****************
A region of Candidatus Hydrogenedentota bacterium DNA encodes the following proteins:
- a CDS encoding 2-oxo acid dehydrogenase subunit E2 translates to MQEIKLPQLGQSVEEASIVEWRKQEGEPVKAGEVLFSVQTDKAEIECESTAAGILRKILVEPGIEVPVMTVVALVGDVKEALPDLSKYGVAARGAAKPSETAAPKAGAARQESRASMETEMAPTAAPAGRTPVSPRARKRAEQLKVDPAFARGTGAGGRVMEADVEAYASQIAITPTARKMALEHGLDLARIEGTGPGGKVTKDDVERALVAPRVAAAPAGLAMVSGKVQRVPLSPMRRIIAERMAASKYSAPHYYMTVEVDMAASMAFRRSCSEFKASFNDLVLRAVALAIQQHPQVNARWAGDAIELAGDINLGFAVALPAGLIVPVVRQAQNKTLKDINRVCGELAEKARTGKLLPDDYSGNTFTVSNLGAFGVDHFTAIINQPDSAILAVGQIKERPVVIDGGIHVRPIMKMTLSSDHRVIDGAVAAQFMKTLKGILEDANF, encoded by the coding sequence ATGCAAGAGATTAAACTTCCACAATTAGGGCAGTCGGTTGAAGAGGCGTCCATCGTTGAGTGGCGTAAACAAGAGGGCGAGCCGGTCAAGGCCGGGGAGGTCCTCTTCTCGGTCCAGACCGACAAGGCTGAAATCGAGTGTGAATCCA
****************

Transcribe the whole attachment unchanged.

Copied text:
A region of Candidatus Hydrogenedentota bacterium DNA encodes the following proteins:
- a CDS encoding 2-oxo acid dehydrogenase subunit E2 translates to MQEIKLPQLGQSVEEASIVEWRKQEGEPVKAGEVLFSVQTDKAEIECESTAAGILRKILVEPGIEVPVMTVVALVGDVKEALPDLSKYGVAARGAAKPSETAAPKAGAARQESRASMETEMAPTAAPAGRTPVSPRARKRAEQLKVDPAFARGTGAGGRVMEADVEAYASQIAITPTARKMALEHGLDLARIEGTGPGGKVTKDDVERALVAPRVAAAPAGLAMVSGKVQRVPLSPMRRIIAERMAASKYSAPHYYMTVEVDMAASMAFRRSCSEFKASFNDLVLRAVALAIQQHPQVNARWAGDAIELAGDINLGFAVALPAGLIVPVVRQAQNKTLKDINRVCGELAEKARTGKLLPDDYSGNTFTVSNLGAFGVDHFTAIINQPDSAILAVGQIKERPVVIDGGIHVRPIMKMTLSSDHRVIDGAVAAQFMKTLKGILEDANF, encoded by the coding sequence ATGCAAGAGATTAAACTTCCACAATTAGGGCAGTCGGTTGAAGAGGCGTCCATCGTTGAGTGGCGTAAACAAGAGGGCGAGCCGGTCAAGGCCGGGGAGGTCCTCTTCTCGGTCCAGACCGACAAGGCTGAAATCGAGTGTGAATCCA